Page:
Wednesday, September 28, 2011

Would you put your kid on a 'diet'?

I saw this on BlogHer Health and HAD to share. Below is the original article followed by my thoughts. 
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[Editor's Note: As if our girls don't have enough messages flying at them about their size and shape and how it contributes to their worthiness, there's now a diet book being marketed for girls as young as four. FOUR. Obviously, some controversy surrounds the book, Maggie Goes on a Diet.SAHM Answers tackles the subject and asks what your thoughts are... so share them. I bet you have some! -Jenna]

Little Girls and Diet Books. Really?:

Maggie Goes on a DietIn October, a book entitled Maggie Goes on a Diet will be released. According to a description at, “Maggie is transformed from being extremely overweight and insecure to a normal sized girl who becomes the school soccer star. Through time, exercise and hard work, Maggie becomes more and more confident and develops a positive self image.”
“The book’s cover art depicts a heavyset girl holding up a pink dress as she looks in the mirror. The image reflected back shows a thinner version of herself.”
And here’s the kicker: the book is being marketed to children as young as four. It seems that this is going to be one of the most controversial children’s books of the year, since there is criticism every which way author Paul M. Kramer turns.

FULL DISCLOSURE: I have not read this book. But honestly, I've got some major issues with the title itself. Here's my hangup: the word 'diet' can  simply mean 'the usual food items consumed by an individual', but in our society's collective consciousness, it has come to mean 'a regimen of restrictions designed to physically alter an individual'. "Going on a diet" has come to imply abandoning 'regular' eating habits and adopting 'special' ones to bring about change- and because people "go on diets" most frequently to combat undesirable states of being (usually unwanted weight or diet-related illness), it's generally accepted that if you're on a diet, something was wrong, and you're trying to make yourself better off by dieting. The word "diet" is thought of as something outside of normal and regular- kids think of diets like medication- they are only useful and necessary to fix things that have gone wrong. And though these things may sound like semantics to the logical adult mind, children are less aware of these subtleties. In my experiences (as an educator of elementary/ middle school aged children), being "put on a diet" registers as "punishment for the way my body is".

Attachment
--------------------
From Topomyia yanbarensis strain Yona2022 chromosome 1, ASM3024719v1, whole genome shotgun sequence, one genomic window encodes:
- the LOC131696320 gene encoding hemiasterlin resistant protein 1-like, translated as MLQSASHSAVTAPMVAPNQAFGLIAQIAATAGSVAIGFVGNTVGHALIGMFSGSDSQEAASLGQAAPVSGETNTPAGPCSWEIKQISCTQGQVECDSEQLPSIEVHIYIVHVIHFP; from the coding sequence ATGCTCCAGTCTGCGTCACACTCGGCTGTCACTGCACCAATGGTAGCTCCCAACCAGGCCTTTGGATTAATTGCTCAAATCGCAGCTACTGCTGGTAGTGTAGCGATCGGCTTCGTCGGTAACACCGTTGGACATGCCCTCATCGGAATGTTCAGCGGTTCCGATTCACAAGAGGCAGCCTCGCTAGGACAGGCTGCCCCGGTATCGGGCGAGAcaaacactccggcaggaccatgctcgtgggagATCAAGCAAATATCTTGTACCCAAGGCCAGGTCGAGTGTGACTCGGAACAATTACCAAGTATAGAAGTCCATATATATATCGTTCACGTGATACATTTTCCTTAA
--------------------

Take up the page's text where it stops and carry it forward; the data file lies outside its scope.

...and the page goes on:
My mind immediately goes to a former dance student whose demeanor was transformed overnight from confident, engaging and daring to self-conscious, embarrassed and inferior. This child who was usually an exuberant and liberated dancer one day refused to demonstrate a block of choreography in front of her peers or dance in the front line. I was baffled- I knew that not only did she know the choreography, but she executed it beautifully and she loved to dance. When I pulled her aside after class and asked her why she didn't want to demonstrate the choreography, she burst into tears and informed me that she had been put on a diet by her doctor the day prior. "I didn't even know I was fat," she told me. She was eight, and in her mind (and the minds of a lot of her peers), diets are things that fix fat people. Since she had been put on a diet, she reasoned that she was not ok as she was and she had something to be ashamed of. Because we educate about health with grossly broad generalizations, ( "Exercise! Eat good foods! Being fat is bad!") instead of the details necessary to make sense of this information ("Specific types of exercise are useful in developing strength and flexibility which improve your quality of life! Other types are keep your heart in good shape so that it can continue to function properly! Some foods are more dense in nutrients that your body needs to feel and be healthy- eating these foods directly results in solid growth and physical development! Carrying around excess body fat has dangerous implementations on your health, but healthy looks different on everyone, and 'fatness' isn't accurately gauged by what you look like.") kids develop very generic ideas about health, which can be dangerous.

I do not accuse the author of this book (or anyone else who puts children on "diets") of ill-intentions, but I whole-heartedly disagree with the execution of this material designed "to inspire". I am absolutely in agreement that children whose health is compromised by their current eating habits should change those habits, but is it necessary for them to "go on a diet"? NO. It's necessary for them to develop new habits based upon an understanding of the process of nutrition, not through restriction, but through balance and the promotion of foods that their bodies want that will support their health and well-being for their entire lives (not simply while they drop __lbs). We, as a society, are much more prone to medicate than educate- we focus on reversing instead of preventing. Until we embrace the importance of educating children on exactly how their bodies work and how to keep them in optimal functioning condition, we will continue putting kids on "diets" to "fix" the bodies that they will never learn how to properly care for. 

What are your thoughts on putting kids on a "diet"?